CAPTAINS OF THE CLOUDS
cast: James Cagney, Dennis Morgan, Brenda Marshall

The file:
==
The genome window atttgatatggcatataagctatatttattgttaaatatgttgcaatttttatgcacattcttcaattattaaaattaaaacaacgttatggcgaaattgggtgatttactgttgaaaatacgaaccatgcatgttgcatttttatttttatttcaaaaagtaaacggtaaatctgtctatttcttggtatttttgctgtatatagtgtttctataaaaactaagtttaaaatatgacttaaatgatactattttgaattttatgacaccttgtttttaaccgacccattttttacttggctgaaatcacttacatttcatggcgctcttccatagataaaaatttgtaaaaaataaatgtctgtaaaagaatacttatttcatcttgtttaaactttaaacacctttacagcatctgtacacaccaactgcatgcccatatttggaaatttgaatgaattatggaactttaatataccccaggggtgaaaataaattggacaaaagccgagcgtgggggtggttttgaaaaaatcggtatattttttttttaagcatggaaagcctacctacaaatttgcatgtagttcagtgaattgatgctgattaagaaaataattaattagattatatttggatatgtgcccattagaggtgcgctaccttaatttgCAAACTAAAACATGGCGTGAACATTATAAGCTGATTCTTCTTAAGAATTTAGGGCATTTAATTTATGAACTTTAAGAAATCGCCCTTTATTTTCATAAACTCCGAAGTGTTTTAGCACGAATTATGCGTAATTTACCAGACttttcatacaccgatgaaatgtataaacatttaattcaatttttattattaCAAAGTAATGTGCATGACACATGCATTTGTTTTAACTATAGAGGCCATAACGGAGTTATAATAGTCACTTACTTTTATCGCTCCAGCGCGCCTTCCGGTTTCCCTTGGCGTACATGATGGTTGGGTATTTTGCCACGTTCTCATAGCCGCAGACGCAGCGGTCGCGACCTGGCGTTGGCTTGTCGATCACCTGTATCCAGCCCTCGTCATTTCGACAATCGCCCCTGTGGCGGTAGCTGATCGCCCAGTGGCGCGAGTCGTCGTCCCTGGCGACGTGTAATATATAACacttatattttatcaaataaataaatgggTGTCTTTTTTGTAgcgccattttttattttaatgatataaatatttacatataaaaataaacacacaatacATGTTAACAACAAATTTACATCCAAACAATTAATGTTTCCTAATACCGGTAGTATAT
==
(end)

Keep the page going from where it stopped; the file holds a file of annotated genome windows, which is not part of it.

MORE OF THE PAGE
James Cagney’s starry-eyed expression on the poster, and a glorious title like CAPTAINS OF THE CLOUDS involving Canadian Bush Pilots fighting in World War II, could be misleading for anyone loving the smart-alleck, womanizing Cagney: the persona that built his reputation before venturing into more serious matters – especially after the Second World War broke out. But most of this film has the pint-sized icon, playing a daredevil pilot stealing jobs from his fellow airmen using every trick in the book, acting shrewder than ever. He’s got his sites on a younger pilot's gorgeous fiancé – she too is a money-grubbing rogue and both make a fiendish pair. Brenda Marshall is the perfect mix of lovely and deceitful, wisping her long black hair while planting a soft spike into kindhearted idealist Dennis Morgan. Scenes involving Cagney teaming up with Morgan and Alan Hale in their own cargo business lead to the group joining the RAF – where Cagney’s cocky persona, training young fliers to take risks instead of following orders, gets him in hot water with the hard nosed military elites. But like all Cagney’s best characters, the ramifications mean nothing – he’s in it for the thrills and blind adventure: and the audience takes part. But the last thirty minutes, as the group fly off into the inevitable battle (accompanied by Winston Churchill’s famous speech), seems a bit rushed and doesn’t live up to the energetic first act of double-crossings and Arial scenery over plush Canadian exteriors. Director Michael Curtiz, a few years shy of CASABLANCA, wields each shot with precision so there’s never a dull moment. But Cagney being Cagney is what really delivers the goods throughout this overlooked gem, far exceeding your typical wartime propaganda.